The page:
“Some households are choosing not to purchase a house because the risk is if interest rates rise from here they’ll end up with much larger repayments as a share of their income that they won’t be able to afford,” says Mr Coates.
“So while first home buyers could potentially take out a mortgage at 95 per cent loan-to-value ratio, the average LVR for a first home buyer hasn’t changed for a decade, at 83 per cent.”
Dr Ilan Wiesel from the School of Geography at the University of Melbourne, says geography also plays a big part, particularly for middle-income people.
“Housing is becoming more expensive, particularly in areas with good access to jobs, entertainment, transport – all the things that young people need to live close to,” he says.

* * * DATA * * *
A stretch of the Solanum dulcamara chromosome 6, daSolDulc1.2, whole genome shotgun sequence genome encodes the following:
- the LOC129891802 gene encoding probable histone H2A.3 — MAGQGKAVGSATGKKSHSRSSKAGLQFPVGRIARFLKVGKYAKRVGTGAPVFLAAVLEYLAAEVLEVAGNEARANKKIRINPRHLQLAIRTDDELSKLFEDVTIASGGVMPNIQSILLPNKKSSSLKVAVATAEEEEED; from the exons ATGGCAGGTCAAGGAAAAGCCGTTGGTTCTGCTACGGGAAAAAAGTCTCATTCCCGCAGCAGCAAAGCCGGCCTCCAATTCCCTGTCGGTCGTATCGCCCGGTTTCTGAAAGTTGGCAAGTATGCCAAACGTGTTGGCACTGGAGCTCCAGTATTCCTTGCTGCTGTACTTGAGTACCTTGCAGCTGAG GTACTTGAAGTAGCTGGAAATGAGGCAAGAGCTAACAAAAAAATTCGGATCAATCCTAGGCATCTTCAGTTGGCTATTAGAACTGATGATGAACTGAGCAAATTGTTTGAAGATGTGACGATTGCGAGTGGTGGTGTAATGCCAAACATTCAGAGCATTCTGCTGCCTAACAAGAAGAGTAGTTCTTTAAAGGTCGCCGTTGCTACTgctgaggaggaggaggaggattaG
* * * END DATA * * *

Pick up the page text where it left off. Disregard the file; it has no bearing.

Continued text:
“Moderate income people in this age group have to choose between owner-occupation in slightly less accessible locations versus renting. And some are making the choice to rent.”
Dr Wiesel says a small but growing group of young people with moderate incomes are becoming ‘rentvesters’ – choosing to live in private rentals while owning an investment property elsewhere.
This is reflected in the HILDA data, which shows that the proportion of renters who also own property has risen from 2.9 per cent to 4.1 per cent since 2002, and has almost doubled in the 25-34 age bracket, from 4.0 per cent to 7.9 per cent.
“They are facing that trade-off where they can actually buy, but not in a place where they want to live,” he says.
Staying with Mum and Dad
Another housing solution for many young people is to stay at home or move back in with their parents.
The 2018 HILDA report actually shows a decrease in people renting in the 15-24 and 25-34 age brackets.
Since 2013 the proportion of 15-24 year-olds renting has fallen from 37.4 per cent to 35.5 per cent in 2016, while among 25-34 year-olds the proportion of renters is down from 52.8 per cent in 2013 to 48.3 per cent in 2016.
The HILDA report authors put this down to more young people choosing to stay at home with their parents.